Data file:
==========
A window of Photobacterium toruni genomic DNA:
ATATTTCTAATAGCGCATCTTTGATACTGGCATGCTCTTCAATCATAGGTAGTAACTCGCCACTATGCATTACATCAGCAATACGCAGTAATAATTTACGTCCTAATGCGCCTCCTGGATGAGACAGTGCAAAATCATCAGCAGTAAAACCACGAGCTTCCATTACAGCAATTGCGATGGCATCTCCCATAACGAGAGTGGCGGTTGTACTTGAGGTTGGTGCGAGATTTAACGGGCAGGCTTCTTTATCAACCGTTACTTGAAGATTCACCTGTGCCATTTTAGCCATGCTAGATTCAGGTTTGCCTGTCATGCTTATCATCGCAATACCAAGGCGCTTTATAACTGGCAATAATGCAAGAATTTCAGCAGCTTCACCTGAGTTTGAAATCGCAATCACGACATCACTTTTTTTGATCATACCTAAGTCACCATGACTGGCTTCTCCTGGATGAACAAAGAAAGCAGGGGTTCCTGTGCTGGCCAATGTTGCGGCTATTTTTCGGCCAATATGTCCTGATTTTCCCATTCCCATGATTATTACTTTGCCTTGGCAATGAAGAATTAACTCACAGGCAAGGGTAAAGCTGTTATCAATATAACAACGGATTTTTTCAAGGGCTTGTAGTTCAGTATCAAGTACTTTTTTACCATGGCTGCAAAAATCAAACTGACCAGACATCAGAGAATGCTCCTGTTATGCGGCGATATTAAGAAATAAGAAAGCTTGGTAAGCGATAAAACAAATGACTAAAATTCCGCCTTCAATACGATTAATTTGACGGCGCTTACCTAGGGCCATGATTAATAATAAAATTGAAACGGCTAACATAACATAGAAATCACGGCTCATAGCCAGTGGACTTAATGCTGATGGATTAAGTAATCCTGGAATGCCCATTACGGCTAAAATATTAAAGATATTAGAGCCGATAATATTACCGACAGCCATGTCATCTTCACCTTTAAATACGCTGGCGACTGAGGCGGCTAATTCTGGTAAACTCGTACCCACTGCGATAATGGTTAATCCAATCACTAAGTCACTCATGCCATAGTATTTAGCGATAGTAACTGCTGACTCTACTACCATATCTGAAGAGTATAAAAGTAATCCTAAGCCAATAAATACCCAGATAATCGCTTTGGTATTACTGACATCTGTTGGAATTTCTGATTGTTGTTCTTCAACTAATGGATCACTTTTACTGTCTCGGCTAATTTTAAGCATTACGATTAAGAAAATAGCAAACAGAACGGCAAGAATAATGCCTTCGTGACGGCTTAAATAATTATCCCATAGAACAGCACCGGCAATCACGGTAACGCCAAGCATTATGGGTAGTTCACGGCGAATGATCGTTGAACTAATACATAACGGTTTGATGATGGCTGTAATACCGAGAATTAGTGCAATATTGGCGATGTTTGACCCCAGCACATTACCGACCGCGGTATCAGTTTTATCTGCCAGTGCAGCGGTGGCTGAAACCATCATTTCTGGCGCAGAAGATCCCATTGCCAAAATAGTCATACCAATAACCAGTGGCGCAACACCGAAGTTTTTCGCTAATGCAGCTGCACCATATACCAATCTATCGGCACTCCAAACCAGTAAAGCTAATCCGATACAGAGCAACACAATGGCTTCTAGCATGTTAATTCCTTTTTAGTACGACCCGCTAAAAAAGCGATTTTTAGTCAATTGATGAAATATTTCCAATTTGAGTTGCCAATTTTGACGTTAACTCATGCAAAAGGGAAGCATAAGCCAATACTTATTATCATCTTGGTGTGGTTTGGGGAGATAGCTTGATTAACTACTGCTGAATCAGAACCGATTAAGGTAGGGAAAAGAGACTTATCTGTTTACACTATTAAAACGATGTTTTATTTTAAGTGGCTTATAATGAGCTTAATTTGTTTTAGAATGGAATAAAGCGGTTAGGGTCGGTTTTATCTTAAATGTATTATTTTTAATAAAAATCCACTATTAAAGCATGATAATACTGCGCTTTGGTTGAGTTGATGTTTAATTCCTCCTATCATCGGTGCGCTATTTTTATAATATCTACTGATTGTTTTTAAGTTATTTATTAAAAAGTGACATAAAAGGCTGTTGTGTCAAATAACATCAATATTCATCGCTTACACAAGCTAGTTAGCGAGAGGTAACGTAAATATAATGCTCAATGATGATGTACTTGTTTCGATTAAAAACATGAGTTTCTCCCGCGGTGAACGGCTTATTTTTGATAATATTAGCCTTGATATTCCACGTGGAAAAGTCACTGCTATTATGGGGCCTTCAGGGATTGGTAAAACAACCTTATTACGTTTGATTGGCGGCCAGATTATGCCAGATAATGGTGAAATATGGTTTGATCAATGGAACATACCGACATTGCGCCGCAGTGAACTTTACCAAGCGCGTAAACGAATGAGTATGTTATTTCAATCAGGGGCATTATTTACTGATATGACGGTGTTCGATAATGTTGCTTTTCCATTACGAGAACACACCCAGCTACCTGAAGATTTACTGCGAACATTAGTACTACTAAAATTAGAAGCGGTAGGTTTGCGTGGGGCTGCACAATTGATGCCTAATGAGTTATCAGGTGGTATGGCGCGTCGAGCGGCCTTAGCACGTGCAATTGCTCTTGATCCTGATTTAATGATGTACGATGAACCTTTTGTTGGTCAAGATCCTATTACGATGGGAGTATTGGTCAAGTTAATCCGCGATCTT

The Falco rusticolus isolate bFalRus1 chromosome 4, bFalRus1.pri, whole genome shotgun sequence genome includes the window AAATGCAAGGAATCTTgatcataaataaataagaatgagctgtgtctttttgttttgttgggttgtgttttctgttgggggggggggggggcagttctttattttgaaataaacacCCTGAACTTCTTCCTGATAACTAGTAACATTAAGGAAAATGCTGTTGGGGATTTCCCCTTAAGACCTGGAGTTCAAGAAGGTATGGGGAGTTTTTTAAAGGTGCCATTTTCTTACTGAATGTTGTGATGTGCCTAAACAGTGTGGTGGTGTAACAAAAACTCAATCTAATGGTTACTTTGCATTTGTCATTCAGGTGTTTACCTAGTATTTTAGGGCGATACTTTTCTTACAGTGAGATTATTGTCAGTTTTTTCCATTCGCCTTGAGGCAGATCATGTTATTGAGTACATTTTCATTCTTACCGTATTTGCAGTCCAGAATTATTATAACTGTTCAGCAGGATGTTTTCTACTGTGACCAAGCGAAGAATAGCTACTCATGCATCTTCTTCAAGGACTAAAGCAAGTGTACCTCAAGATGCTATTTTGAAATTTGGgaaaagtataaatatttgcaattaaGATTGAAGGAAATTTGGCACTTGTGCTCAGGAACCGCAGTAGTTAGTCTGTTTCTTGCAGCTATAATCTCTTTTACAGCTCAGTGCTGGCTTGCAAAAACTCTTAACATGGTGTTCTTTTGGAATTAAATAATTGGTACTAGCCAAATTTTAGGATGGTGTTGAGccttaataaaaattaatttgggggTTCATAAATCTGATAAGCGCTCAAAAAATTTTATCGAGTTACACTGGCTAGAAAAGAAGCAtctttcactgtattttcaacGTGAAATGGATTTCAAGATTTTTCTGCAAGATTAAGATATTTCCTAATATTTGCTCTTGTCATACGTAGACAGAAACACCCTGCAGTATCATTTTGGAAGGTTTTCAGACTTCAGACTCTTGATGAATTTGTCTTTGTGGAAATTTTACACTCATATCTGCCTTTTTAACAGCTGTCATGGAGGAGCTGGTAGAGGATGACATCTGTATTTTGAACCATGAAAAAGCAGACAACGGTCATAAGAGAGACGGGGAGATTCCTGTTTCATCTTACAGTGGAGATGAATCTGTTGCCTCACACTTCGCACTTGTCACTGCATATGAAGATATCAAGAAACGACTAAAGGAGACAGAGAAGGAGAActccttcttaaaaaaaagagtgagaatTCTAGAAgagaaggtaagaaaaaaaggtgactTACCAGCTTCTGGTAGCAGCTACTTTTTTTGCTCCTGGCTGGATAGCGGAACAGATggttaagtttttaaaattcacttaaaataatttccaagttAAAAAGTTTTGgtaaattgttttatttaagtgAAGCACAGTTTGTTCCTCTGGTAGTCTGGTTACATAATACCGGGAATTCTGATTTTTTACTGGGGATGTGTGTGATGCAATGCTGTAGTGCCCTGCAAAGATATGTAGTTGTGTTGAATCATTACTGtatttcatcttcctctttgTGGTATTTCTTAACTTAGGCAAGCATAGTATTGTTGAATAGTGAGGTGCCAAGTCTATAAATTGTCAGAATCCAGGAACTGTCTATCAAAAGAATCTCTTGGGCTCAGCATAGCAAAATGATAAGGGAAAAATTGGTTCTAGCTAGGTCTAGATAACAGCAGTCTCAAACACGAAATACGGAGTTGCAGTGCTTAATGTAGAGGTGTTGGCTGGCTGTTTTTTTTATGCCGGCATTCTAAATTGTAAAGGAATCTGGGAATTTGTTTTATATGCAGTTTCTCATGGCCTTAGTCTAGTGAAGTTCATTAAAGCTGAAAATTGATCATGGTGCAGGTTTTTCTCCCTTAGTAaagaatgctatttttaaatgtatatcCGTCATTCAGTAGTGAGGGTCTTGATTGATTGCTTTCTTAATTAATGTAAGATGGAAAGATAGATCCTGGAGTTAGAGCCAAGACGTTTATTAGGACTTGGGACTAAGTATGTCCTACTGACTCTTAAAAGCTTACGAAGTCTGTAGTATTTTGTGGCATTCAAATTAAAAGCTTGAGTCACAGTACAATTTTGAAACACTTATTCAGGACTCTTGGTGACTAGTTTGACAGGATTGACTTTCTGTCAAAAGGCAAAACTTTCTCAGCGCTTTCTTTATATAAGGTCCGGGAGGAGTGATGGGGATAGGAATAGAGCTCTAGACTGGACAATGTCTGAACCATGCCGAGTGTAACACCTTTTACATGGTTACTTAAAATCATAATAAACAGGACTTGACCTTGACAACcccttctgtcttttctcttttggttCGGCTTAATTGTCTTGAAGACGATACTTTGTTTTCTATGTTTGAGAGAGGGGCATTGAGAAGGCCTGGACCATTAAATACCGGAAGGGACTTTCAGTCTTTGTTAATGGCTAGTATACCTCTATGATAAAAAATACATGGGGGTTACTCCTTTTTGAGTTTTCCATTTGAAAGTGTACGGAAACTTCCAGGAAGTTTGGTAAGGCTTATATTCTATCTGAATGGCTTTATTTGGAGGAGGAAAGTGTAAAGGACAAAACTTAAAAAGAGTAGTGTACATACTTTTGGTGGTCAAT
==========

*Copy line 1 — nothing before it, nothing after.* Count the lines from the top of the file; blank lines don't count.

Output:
A window of Photobacterium toruni genomic DNA: